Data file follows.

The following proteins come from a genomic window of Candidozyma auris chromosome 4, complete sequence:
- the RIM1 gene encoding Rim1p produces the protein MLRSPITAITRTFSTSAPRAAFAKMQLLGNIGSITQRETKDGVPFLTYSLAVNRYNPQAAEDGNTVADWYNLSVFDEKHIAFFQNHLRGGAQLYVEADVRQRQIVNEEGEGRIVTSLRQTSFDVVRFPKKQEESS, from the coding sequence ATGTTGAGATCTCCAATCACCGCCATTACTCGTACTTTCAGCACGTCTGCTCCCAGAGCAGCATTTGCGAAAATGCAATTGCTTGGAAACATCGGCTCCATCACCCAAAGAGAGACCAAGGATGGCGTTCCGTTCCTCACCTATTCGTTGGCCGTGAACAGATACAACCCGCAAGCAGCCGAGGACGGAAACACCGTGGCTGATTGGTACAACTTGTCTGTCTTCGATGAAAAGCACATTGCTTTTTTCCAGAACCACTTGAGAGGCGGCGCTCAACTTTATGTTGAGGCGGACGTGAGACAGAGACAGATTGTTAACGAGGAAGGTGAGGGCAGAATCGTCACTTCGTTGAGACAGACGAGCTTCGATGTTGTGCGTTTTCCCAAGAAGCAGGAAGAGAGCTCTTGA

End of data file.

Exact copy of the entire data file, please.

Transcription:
The following proteins come from a genomic window of Candidozyma auris chromosome 4, complete sequence:
- the RIM1 gene encoding Rim1p produces the protein MLRSPITAITRTFSTSAPRAAFAKMQLLGNIGSITQRETKDGVPFLTYSLAVNRYNPQAAEDGNTVADWYNLSVFDEKHIAFFQNHLRGGAQLYVEADVRQRQIVNEEGEGRIVTSLRQTSFDVVRFPKKQEESS, from the coding sequence ATGTTGAGATCTCCAATCACCGCCATTACTCGTACTTTCAGCACGTCTGCTCCCAGAGCAGCATTTGCGAAAATGCAATTGCTTGGAAACATCGGCTCCATCACCCAAAGAGAGACCAAGGATGGCGTTCCGTTCCTCACCTATTCGTTGGCCGTGAACAGATACAACCCGCAAGCAGCCGAGGACGGAAACACCGTGGCTGATTGGTACAACTTGTCTGTCTTCGATGAAAAGCACATTGCTTTTTTCCAGAACCACTTGAGAGGCGGCGCTCAACTTTATGTTGAGGCGGACGTGAGACAGAGACAGATTGTTAACGAGGAAGGTGAGGGCAGAATCGTCACTTCGTTGAGACAGACGAGCTTCGATGTTGTGCGTTTTCCCAAGAAGCAGGAAGAGAGCTCTTGA